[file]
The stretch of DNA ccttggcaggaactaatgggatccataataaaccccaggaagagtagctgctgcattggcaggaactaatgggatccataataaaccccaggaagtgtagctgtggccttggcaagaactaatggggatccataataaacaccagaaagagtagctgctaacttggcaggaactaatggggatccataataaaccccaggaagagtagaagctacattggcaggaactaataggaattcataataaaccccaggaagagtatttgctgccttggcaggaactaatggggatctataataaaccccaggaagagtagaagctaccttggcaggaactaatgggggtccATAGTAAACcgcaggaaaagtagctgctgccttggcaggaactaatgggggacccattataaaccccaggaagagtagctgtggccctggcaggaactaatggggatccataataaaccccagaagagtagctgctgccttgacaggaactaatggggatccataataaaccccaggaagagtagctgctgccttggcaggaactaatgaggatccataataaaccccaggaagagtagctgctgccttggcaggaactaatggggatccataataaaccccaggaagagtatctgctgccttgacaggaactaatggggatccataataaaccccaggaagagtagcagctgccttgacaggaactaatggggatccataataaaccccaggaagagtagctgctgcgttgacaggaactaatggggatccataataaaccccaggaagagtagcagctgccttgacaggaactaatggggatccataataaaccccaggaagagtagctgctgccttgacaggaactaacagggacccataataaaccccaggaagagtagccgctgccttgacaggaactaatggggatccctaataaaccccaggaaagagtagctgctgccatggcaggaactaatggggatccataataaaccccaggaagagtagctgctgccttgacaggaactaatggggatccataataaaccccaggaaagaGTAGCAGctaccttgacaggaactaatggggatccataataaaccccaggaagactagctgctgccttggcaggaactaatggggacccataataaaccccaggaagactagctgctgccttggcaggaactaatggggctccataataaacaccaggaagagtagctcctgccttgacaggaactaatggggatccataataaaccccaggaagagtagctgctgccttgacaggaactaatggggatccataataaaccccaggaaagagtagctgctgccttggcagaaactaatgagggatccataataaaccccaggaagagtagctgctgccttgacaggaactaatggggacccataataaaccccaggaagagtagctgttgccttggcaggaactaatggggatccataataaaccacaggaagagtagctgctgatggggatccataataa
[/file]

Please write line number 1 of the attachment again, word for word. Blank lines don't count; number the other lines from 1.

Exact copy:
The stretch of DNA ccttggcaggaactaatgggatccataataaaccccaggaagagtagctgctgcattggcaggaactaatgggatccataataaaccccaggaagtgtagctgtggccttggcaagaactaatggggatccataataaacaccagaaagagtagctgctaacttggcaggaactaatggggatccataataaaccccaggaagagtagaagctacattggcaggaactaataggaattcataataaaccccaggaagagtatttgctgccttggcaggaactaatggggatctataataaaccccaggaagagtagaagctaccttggcaggaactaatgggggtccATAGTAAACcgcaggaaaagtagctgctgccttggcaggaactaatgggggacccattataaaccccaggaagagtagctgtggccctggcaggaactaatggggatccataataaaccccagaagagtagctgctgccttgacaggaactaatggggatccataataaaccccaggaagagtagctgctgccttggcaggaactaatgaggatccataataaaccccaggaagagtagctgctgccttggcaggaactaatggggatccataataaaccccaggaagagtatctgctgccttgacaggaactaatggggatccataataaaccccaggaagagtagcagctgccttgacaggaactaatggggatccataataaaccccaggaagagtagctgctgcgttgacaggaactaatggggatccataataaaccccaggaagagtagcagctgccttgacaggaactaatggggatccataataaaccccaggaagagtagctgctgccttgacaggaactaacagggacccataataaaccccaggaagagtagccgctgccttgacaggaactaatggggatccctaataaaccccaggaaagagtagctgctgccatggcaggaactaatggggatccataataaaccccaggaagagtagctgctgccttgacaggaactaatggggatccataataaaccccaggaaagaGTAGCAGctaccttgacaggaactaatggggatccataataaaccccaggaagactagctgctgccttggcaggaactaatggggacccataataaaccccaggaagactagctgctgccttggcaggaactaatggggctccataataaacaccaggaagagtagctcctgccttgacaggaactaatggggatccataataaaccccaggaagagtagctgctgccttgacaggaactaatggggatccataataaaccccaggaaagagtagctgctgccttggcagaaactaatgagggatccataataaaccccaggaagagtagctgctgccttgacaggaactaatggggacccataataaaccccaggaagagtagctgttgccttggcaggaactaatggggatccataataaaccacaggaagagtagctgctgatggggatccataataa